Monday, July 07, 2008

Link-Mad Monday: Catchup!

After a deliciously long Fourth of July weekend (barbecue with friends, watching fireworks from a rooftop, spending a long Sunday shopping, browsing and drinking in Brooklyn), it's back to the working week. I'm way behind on link posting, so here's a sampling of the best I've come across from the last month or so -- pretty unrelated.

- Thanks to the ALP for pointing out the Salon article on the books that have influenced Barack Obama, from fiction to philosophy to politics. Fascinating stuff. Key quotes:
"If Obama is elected, he'll be one of the most literary presidents in recent memory."
"All presidential candidates would like to be seen as resembling Lincoln -- even those who aren't gangly master orators from Illinois."
"Obama the reader and writer has already shown an affinity for pragmatism, whether it's the Cabinet-level maneuverings of Lincoln or the "Let's make a deal" activism of Alinsky or the "a man's gotta do what a man's gotta do" geopolitical realism of Niebuhr."
- Here's something to add to my collection of bookish T-shirts.

- Comics in the Classroom is a great resource for teachers AND the rest of us comics geeks.

- Tech-minded book buddy Steve Colca pointed me to PersonaNonData, another great blog on tech and publishing.

- And PersonaNonData led me to Zoomlii, a site that lets one "browse" "bookshelves" online, then buy interesting-looking titles from Amazon.com. Put this into the don't-know-how-I-feel-about-this category -- browsing has always been one of the things (among many) we tout as the advantage of real-live, brick-and-mortar stores, yet Zoomlii is doing a pretty fair job of simulating that experience virtually. It's pretty fun to use, but on one level it makes me feel a bit sick -- just one more thing we don't have to leave the house for, and one more advantage to buying from Amazon. But you still can't recreate those booksellers hanging out, making recommendations, or helping you find "that one about the monster in Italy..." What would be REALLY cool would be if indie bookstores themselves could use this technology to let customers browse their hand-picked, highly curated bookshelves in virtual format -- and have the sales go to indies rather than corporations.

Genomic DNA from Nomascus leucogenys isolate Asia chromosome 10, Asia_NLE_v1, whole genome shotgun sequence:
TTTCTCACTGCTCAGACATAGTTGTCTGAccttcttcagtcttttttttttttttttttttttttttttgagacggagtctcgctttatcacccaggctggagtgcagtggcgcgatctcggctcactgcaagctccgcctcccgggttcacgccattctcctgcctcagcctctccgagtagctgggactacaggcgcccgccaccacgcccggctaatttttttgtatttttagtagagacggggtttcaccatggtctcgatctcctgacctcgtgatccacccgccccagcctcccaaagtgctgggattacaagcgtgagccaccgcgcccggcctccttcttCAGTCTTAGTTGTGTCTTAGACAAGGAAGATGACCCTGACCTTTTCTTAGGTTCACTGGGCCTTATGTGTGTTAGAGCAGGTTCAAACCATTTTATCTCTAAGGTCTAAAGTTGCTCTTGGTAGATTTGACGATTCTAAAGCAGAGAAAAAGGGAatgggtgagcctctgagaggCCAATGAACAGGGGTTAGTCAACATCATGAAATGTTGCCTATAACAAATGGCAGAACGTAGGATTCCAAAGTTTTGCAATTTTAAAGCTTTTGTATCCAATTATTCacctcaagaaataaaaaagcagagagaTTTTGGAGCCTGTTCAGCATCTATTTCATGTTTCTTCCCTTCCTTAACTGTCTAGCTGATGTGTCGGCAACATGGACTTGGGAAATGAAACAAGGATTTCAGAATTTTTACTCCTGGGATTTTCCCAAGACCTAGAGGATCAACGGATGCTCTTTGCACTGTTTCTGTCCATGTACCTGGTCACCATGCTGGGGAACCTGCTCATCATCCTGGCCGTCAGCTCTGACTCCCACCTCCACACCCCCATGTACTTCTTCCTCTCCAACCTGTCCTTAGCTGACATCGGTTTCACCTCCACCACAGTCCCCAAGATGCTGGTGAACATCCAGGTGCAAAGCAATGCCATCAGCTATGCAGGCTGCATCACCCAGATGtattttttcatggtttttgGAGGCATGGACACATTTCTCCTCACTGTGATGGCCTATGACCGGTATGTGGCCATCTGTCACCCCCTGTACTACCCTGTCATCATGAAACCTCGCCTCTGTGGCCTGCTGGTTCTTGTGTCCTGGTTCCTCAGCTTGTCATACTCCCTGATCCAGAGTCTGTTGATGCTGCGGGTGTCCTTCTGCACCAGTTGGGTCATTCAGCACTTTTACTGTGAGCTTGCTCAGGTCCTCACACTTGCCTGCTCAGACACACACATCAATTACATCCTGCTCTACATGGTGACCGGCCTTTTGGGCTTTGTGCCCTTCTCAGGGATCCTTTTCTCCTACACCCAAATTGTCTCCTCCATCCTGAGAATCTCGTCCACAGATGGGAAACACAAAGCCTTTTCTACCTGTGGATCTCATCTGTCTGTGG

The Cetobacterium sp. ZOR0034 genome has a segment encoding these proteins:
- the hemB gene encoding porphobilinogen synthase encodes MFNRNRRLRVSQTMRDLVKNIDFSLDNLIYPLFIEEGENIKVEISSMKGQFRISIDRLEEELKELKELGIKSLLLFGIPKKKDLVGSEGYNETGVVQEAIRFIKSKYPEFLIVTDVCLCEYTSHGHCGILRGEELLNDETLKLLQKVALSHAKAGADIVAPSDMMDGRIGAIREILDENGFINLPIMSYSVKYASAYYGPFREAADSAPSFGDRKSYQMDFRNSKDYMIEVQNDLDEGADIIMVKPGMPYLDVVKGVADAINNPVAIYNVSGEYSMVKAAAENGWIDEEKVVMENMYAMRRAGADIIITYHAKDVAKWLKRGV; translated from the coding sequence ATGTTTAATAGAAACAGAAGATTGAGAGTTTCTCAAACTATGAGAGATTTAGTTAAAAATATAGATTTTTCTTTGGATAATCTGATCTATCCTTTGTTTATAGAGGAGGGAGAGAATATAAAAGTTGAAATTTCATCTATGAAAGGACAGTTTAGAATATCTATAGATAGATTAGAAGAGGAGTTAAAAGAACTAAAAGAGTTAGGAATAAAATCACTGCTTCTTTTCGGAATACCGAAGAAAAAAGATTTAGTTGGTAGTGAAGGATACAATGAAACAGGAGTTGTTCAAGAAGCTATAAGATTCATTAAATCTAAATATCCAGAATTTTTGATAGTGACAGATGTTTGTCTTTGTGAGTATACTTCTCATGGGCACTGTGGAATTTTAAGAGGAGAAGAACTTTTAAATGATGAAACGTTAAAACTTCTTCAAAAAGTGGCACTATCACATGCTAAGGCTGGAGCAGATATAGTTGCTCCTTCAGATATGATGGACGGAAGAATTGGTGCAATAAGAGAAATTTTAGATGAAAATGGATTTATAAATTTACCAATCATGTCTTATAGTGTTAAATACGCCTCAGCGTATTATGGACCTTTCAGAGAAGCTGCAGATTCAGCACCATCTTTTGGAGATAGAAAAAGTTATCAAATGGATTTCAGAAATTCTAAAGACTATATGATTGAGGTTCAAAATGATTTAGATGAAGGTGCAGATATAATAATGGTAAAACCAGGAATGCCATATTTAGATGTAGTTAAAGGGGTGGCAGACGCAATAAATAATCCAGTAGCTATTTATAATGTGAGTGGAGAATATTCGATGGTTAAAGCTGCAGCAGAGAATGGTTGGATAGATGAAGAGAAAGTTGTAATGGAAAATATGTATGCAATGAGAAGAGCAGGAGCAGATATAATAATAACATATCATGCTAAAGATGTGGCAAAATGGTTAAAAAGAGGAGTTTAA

- Steve's all into taking advantage of tech from the indie perspective. He's putting out news on new titles, events, news, and giveaways from W. W. Norton through Twitter. Despite my misgivings, one doesn't have to be a Twitter subscriber or read tweets on cell phones to see it -- you just subscribe to the RSS like a regular blog, and get 140 characters of distilled info for your trouble. Good deal.

- And finally, here's a bookstore I'd love to visit... mmm, yummy. A husband-and-wife team (one a former Brooklynite) are the proprietors of Rabelais, a bookstore in Portland, Maine dedicated to books on food, wine, farming, etc. As you might guess, they frequently have delicious foodie book events, like Mark Kurlansky signing The Last Fish Tale, all manner of wine tastings, a cookie swap, and more. A great ideal for a store incorporating some of the things that make life worthwhile.

That's all for today. Have a great week, and happy reading!